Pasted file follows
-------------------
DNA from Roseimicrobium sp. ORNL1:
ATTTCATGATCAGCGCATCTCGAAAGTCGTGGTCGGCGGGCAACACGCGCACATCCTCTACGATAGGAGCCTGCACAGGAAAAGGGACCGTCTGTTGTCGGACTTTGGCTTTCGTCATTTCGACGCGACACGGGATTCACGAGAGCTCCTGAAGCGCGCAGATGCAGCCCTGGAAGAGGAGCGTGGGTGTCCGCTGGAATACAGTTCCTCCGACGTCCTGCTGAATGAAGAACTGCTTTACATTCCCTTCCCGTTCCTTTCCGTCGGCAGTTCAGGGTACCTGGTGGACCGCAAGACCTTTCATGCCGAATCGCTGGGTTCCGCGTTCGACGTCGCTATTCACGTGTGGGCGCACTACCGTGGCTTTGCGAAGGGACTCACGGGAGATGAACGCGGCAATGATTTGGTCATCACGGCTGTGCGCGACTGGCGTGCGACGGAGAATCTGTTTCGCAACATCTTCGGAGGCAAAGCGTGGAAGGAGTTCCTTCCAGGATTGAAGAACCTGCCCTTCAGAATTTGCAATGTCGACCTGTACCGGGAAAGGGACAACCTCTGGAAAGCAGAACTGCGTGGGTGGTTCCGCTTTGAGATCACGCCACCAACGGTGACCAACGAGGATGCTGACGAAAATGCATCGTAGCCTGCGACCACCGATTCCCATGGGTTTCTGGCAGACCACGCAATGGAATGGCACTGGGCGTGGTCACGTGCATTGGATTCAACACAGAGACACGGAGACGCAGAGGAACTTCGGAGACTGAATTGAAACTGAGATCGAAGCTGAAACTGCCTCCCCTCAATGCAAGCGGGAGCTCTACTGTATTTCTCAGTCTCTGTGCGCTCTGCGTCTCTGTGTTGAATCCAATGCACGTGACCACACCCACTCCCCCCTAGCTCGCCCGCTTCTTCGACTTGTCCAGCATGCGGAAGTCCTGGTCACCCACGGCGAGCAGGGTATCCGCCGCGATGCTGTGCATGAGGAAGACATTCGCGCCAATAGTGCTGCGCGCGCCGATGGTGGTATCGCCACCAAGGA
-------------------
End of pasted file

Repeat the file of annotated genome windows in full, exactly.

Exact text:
DNA from Roseimicrobium sp. ORNL1:
ATTTCATGATCAGCGCATCTCGAAAGTCGTGGTCGGCGGGCAACACGCGCACATCCTCTACGATAGGAGCCTGCACAGGAAAAGGGACCGTCTGTTGTCGGACTTTGGCTTTCGTCATTTCGACGCGACACGGGATTCACGAGAGCTCCTGAAGCGCGCAGATGCAGCCCTGGAAGAGGAGCGTGGGTGTCCGCTGGAATACAGTTCCTCCGACGTCCTGCTGAATGAAGAACTGCTTTACATTCCCTTCCCGTTCCTTTCCGTCGGCAGTTCAGGGTACCTGGTGGACCGCAAGACCTTTCATGCCGAATCGCTGGGTTCCGCGTTCGACGTCGCTATTCACGTGTGGGCGCACTACCGTGGCTTTGCGAAGGGACTCACGGGAGATGAACGCGGCAATGATTTGGTCATCACGGCTGTGCGCGACTGGCGTGCGACGGAGAATCTGTTTCGCAACATCTTCGGAGGCAAAGCGTGGAAGGAGTTCCTTCCAGGATTGAAGAACCTGCCCTTCAGAATTTGCAATGTCGACCTGTACCGGGAAAGGGACAACCTCTGGAAAGCAGAACTGCGTGGGTGGTTCCGCTTTGAGATCACGCCACCAACGGTGACCAACGAGGATGCTGACGAAAATGCATCGTAGCCTGCGACCACCGATTCCCATGGGTTTCTGGCAGACCACGCAATGGAATGGCACTGGGCGTGGTCACGTGCATTGGATTCAACACAGAGACACGGAGACGCAGAGGAACTTCGGAGACTGAATTGAAACTGAGATCGAAGCTGAAACTGCCTCCCCTCAATGCAAGCGGGAGCTCTACTGTATTTCTCAGTCTCTGTGCGCTCTGCGTCTCTGTGTTGAATCCAATGCACGTGACCACACCCACTCCCCCCTAGCTCGCCCGCTTCTTCGACTTGTCCAGCATGCGGAAGTCCTGGTCACCCACGGCGAGCAGGGTATCCGCCGCGATGCTGTGCATGAGGAAGACATTCGCGCCAATAGTGCTGCGCGCGCCGATGGTGGTATCGCCACCAAGGA